200508 Relationship interdependence and social support among men of color: Implications for male lay health advisor programs

Wednesday, November 11, 2009: 9:15 AM

Anh N. Tran, PhD, MPH , Division of Community Health, Dept of Community and Family Medicine, Duke University Medical Center, Durham, NC
Megan Lewis, PhD , Research Triangle Institute International, Research Triangle Park, NC
Guadalupe Ayala, PhD, MPH , Graduate School of Public Health, San Diego State University, San Diego, CA
Eugenia Eng, MPH, DrPH , Department of Health Behavior and Health Education, University of North Carolina, Chapel Hill, NC
Men of color are among the most neglected populations in the United States, experiencing the poorest health outcomes and largest healthcare barriers. Nonetheless, there is lack of research and understanding about the functional aspects of helping relationships between men, especially how they influence each other's health behaviors. This study examined the effects of relationship interdependence properties between male lay health advisors (LHA) and the men they helped (Confidants) using baseline and 6-month follow-up data from a male LHA intervention study. Guided by Interdependence Theory, we examined the effects of (a) relationship interdependence and (b) LHA healthcare utilization on the patterns of Confidant healthcare utilization. Healthcare utilization referred to healthcare visits for routine or screening/diagnostic exam in past six months. Relationship interdependence referred to relationship diversity, length, interaction frequency, and closeness. The study sample included 227 African-American and Latino men in the Southeast United States. We used multilevel modeling techniques to analyze the data. Three descriptors, Confidant age, income and baseline healthcare visits (p<.05), had a significant positive association with Confidant healthcare visits. A significant interaction effect was found between LHA healthcare utilization and Confidant perceived closeness with LHA (p<.05). The higher the closeness between Confidants and LHAs, the stronger the magnitude of the positive effect between LHA and Confidant healthcare utilization. These results provide support for examining further the impact of LHA characteristics and relationship interdependence properties on Confidant health behaviors. This information can assist in determining what constitutes the most efficacious Confidant-LHA dyad profile for improving Confidant health outcomes.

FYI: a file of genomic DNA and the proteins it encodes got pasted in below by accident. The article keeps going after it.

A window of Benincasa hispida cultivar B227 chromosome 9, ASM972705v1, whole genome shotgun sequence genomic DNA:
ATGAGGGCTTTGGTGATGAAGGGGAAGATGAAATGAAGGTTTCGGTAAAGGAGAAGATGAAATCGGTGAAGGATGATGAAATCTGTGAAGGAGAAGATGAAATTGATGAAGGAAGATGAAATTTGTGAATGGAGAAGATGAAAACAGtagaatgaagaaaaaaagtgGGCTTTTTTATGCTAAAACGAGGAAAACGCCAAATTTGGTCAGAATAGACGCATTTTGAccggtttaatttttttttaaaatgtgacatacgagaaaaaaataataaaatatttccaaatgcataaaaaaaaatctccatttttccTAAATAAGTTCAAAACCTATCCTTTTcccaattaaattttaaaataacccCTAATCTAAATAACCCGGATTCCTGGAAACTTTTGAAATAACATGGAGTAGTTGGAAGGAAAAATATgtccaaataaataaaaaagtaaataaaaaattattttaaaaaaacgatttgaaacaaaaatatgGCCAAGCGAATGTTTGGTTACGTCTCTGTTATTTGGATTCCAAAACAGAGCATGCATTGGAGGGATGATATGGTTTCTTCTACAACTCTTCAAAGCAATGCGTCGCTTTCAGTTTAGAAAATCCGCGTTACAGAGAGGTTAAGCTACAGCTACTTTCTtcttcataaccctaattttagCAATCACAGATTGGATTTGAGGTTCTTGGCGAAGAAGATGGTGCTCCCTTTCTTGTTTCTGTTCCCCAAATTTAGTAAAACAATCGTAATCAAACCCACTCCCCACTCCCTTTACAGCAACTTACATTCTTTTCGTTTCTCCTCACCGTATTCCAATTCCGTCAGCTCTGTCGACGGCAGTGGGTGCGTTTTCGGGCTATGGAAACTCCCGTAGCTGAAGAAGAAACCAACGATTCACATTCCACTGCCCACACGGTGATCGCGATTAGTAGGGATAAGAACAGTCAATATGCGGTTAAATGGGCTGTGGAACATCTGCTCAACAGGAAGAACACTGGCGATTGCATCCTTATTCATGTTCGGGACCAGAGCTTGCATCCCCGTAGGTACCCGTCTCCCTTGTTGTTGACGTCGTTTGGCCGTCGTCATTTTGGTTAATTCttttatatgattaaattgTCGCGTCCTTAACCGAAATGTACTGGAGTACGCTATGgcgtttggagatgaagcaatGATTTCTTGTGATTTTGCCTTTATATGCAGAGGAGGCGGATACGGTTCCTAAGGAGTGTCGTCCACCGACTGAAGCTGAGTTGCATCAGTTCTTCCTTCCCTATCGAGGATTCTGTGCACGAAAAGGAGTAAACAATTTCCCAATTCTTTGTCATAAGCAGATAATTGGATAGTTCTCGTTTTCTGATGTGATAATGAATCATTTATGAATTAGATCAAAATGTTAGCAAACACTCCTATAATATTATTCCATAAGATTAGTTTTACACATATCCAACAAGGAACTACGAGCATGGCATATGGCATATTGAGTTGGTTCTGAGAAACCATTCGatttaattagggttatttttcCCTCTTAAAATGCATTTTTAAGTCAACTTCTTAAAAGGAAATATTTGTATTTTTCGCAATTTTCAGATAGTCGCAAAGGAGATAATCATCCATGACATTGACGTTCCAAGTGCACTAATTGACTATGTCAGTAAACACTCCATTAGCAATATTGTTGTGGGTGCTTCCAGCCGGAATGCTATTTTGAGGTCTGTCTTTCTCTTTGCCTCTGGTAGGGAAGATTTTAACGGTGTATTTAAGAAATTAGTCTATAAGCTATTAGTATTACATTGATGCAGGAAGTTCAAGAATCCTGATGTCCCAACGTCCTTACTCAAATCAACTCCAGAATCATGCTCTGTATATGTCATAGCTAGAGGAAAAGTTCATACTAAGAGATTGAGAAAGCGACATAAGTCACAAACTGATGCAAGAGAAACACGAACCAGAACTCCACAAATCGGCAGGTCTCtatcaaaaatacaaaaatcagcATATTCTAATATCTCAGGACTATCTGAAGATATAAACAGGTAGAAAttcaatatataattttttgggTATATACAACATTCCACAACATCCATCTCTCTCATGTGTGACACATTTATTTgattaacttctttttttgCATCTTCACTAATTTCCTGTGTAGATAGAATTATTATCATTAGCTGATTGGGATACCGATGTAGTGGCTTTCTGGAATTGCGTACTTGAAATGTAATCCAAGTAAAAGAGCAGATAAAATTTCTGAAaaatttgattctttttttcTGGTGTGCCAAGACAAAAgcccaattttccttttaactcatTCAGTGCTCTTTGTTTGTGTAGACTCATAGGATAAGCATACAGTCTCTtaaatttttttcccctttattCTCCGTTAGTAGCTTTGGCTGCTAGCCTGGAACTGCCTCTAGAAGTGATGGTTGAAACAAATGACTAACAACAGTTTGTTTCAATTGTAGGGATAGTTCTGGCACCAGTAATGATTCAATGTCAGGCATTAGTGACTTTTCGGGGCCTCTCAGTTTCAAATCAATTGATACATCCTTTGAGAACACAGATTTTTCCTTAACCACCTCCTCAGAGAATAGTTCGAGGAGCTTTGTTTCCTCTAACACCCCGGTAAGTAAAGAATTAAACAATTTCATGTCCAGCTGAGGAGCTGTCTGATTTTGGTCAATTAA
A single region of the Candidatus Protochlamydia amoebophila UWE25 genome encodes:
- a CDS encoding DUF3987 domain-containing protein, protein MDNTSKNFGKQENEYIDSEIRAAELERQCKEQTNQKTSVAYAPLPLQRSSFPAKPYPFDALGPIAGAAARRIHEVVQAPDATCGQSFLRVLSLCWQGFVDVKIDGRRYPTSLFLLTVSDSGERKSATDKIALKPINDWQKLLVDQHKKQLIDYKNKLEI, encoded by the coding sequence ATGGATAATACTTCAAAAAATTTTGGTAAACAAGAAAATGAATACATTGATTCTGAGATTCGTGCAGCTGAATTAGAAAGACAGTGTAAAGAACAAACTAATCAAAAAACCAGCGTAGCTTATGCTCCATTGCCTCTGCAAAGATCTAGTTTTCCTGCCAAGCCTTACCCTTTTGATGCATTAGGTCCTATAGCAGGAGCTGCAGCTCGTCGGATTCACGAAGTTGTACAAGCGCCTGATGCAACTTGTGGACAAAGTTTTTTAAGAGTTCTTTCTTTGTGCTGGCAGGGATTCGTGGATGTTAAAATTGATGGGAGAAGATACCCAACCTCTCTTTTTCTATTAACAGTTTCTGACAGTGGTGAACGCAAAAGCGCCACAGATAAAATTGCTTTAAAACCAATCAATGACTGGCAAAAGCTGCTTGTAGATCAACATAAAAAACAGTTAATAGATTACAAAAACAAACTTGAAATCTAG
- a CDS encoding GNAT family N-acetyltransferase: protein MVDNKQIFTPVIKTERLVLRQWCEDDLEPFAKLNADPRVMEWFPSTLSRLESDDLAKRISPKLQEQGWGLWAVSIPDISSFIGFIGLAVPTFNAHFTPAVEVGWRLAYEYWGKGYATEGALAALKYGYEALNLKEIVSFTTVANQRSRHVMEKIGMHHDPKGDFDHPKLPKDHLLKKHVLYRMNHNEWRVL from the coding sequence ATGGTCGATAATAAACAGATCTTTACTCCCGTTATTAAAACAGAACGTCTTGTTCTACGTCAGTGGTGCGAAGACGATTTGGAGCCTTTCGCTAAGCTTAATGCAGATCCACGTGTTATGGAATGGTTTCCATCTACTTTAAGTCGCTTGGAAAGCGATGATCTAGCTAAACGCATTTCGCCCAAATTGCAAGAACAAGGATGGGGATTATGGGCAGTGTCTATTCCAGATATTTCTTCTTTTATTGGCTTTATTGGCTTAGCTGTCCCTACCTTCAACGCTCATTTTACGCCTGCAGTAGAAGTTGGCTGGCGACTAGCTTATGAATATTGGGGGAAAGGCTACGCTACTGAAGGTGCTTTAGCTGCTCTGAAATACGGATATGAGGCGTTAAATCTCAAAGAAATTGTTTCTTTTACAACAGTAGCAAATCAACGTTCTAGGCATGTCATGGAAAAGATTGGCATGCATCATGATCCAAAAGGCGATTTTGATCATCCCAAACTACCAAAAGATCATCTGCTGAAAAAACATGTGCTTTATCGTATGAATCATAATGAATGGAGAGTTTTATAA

Learning Objectives:
1. Describe at least three relationship interdependence characteristics to consider which might impact the influence between male lay health advisors and their peers. 2. Discuss role of social support among men of color.

Keywords: Male Health, Lay Health Workers

Presenting author's disclosure statement:

Qualified on the content I am responsible for because: I was the principle investigator for this study.
Any relevant financial relationships? No

I agree to comply with the American Public Health Association Conflict of Interest and Commercial Support Guidelines, and to disclose to the participants any off-label or experimental uses of a commercial product or service discussed in my presentation.